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Ashton Yang

Ashton to visit China - and Mongolia

23 April 2013

Catherine Ashton heads to China on Thursday for a three day visit to China followed by a visit to fast-growing Mongolia. Her visit coincides with that of French President Francois Hollande. In Beijing she will meet Premier Li Keqiang, the top contact for EU-China relations, State Counsellor, Yang Jiechi, Foreign Minister Wang Yi and Defence Minister Chang Wanquan. Ashton will wish to ensure that the new leadership shares the commitment of their predecessors to deepen EU-China relations. On the eve of her visit Ashton sent a message of condolence to the victims of the Sichuan earthquake.

2013 marks the tenth anniversary of the EU-China strategic partnership, an event that will be celebrated in the autumn summit. Ashton’s visit will help set the summit agenda and discuss common objectives for the coming decade. The Chinese have put forward a cooperation package that is now being discussed on the EU side as a basis for the future relationship.

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 Najib Razak - Anwar Ibrahim

Upcoming Elections in Malaysia – A Watershed?

12 April 2013

General elections in Malaysia have been called for 5 May 2013. The Parliament had been dissolved by Prime Minister Najib Razak on 4 April which paved the way for the 13th general elections.

The outcome of the elections remains unpredictable: whilst some recent opinion polls indicate that a narrow win of the ruling National Front Coalition (Barisan Nasional/BN) is to be expected, others predict a very slim victory of the oppositional People’s Alliance Coalition (Pakatan Rakyat/PR).

The ruling BN under Prime Minister Najib Razak consists of the United Malays National Organization (UMNO), the Malaysian Chinese Association (MCA) and the Malaysian Indian Congress (MIC), as well as ten smaller parties. The oppositional PR under Anwar Ibrahim is formed by the three major opposition parties. They are the Peoples Justice Party (PKR), the Pan-Malaysian Islamic Party (PAS), and the Democratic Action Party (DAP).

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Energy Use Asia ADB

Asia's Future Prosperity Requires Major Change in Energy Use

11 April 2013

HONG KONG, CHINA – Asia is moving along a dangerously unsustainable energy path that will result in environmental disaster and a gaping divide in energy access between rich and poor unless the region dramatically changes course, says a new Asian Development Bank (ADB) report.

“Asia could be consuming more than half the world’s energy supply by 2035, and without radical changes carbon dioxide emissions will double,” said ADB Chief Economist Changyong Rhee. “Asia must both contain rising demand and explore cleaner energy options, which will require creativity and resolve, with policymakers having to grapple with politically difficult issues like fuel subsidies and regional energy market integration.”

Asia’s Energy Challenge, the special theme chapter in ADB’s Asian Development Outlook 2013 (ADO 2013) released today, highlights the complex balancing act the region faces to deliver energy to all its citizens while scaling back its reliance on fossil fuels.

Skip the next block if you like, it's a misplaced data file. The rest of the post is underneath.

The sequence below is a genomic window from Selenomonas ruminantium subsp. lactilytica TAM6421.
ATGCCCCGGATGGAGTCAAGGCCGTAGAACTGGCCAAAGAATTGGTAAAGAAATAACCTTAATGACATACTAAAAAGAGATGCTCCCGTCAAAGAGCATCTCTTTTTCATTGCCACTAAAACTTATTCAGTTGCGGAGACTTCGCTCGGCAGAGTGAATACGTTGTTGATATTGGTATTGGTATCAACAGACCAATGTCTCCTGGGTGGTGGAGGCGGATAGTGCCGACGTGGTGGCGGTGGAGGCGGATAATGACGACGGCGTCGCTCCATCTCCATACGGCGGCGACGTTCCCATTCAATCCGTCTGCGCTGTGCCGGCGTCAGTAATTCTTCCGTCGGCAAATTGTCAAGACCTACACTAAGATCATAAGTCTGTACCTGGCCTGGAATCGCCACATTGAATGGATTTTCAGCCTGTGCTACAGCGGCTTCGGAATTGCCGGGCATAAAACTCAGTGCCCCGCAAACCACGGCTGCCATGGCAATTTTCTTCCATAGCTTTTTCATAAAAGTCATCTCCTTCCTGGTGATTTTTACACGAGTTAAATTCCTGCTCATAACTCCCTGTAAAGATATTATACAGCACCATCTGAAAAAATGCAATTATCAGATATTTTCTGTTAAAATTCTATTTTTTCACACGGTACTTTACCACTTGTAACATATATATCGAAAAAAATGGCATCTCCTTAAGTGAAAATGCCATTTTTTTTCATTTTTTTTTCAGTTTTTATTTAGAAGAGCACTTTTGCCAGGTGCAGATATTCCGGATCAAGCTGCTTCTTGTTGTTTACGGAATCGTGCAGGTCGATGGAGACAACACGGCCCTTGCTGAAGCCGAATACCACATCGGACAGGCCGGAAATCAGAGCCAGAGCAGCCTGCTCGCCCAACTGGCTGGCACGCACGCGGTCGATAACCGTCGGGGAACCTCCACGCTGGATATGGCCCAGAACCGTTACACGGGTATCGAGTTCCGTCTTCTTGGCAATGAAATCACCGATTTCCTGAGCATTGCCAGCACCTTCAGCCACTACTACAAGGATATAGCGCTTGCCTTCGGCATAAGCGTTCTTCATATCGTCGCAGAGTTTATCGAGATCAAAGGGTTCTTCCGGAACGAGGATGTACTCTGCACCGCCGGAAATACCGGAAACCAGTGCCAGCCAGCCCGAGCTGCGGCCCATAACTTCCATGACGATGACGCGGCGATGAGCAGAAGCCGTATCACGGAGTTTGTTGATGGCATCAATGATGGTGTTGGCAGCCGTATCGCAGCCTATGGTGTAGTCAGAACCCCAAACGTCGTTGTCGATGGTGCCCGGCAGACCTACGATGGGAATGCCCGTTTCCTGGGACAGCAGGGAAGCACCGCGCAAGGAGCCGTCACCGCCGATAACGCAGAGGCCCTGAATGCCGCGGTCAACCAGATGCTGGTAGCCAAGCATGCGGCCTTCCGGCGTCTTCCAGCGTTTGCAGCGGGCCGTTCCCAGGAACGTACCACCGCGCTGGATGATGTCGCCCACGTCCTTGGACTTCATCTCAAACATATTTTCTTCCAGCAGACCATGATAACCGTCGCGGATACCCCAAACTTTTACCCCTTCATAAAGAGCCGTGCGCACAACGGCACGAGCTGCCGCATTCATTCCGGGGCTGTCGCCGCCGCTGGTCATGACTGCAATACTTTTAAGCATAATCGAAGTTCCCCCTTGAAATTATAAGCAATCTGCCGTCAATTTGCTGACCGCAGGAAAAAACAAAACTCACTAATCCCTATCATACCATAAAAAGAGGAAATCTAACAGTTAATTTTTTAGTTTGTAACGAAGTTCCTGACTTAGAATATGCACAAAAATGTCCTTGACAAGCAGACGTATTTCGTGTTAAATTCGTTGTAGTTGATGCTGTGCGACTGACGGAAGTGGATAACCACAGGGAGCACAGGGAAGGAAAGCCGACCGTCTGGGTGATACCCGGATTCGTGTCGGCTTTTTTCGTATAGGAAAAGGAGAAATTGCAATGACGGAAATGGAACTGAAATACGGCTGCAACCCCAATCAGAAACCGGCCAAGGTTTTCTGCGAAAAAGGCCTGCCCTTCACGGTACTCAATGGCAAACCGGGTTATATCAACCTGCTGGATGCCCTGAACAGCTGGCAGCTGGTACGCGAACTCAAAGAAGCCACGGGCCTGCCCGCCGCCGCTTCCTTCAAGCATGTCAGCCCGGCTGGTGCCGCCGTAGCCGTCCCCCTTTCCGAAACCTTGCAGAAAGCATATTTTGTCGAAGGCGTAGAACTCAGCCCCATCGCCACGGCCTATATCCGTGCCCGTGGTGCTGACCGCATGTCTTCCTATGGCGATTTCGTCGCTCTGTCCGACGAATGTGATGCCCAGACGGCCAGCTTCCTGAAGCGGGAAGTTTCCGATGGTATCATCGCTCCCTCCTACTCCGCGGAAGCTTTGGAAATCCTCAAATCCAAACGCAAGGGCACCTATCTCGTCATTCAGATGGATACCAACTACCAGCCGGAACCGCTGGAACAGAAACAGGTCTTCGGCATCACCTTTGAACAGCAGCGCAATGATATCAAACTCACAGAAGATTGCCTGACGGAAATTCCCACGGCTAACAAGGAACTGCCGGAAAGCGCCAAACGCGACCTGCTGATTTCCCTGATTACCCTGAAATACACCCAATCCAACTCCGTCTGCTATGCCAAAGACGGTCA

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Kim Jong Un

North Korea’s Unprecedented Threats

8 April 2013

North Korea, an impoverished communist country of 24 million, has often used threatening language in the past against the US and South Korea. But this time the threats are louder and more offensive than ever before. Nobody would care too much except that North Korea has developed a limited nuclear capability.

Most analysts suggest that the reason lies in internal politics, namely the efforts of the youthful new president, Kim Jong-un, to convince his generals that he can be as tough as his father. There is also speculation that the North may be about to conduct a further nuclear test.

In recent weeks, the North has shut down an emergency military hotline between Seoul and Pyongyang and stopped South Koreans from working at the Kaesong joint industrial complex just over the border in the north. This is a major source of foreign exchange for Pyongyang.

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Asia Defence Spending tops Europe

Asia Defence Spending tops Europe

16 March 2013

Last week’s Military Balance report by the Institute for Strategic Studies (IISS) pointed to a dramatic change in military expenditure between Asia and Europe.

For the first time in history, Asian countries outspent European countries in defence in 2012. This was largely due to cuts in European budgets and partly due to rising tensions in Asia.

For almost a decade Asian countries have been spending more on defence due to their buoyant economies. According to the report, China was now the second-largest defence spender in the world and if it could sustain economic growth, it could match US defence in 15 years. The US, however, still accounted for 45% of global defence spending.

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Xi, Li

Xi Jinping and Li Keqiang Take Power

16 March 2013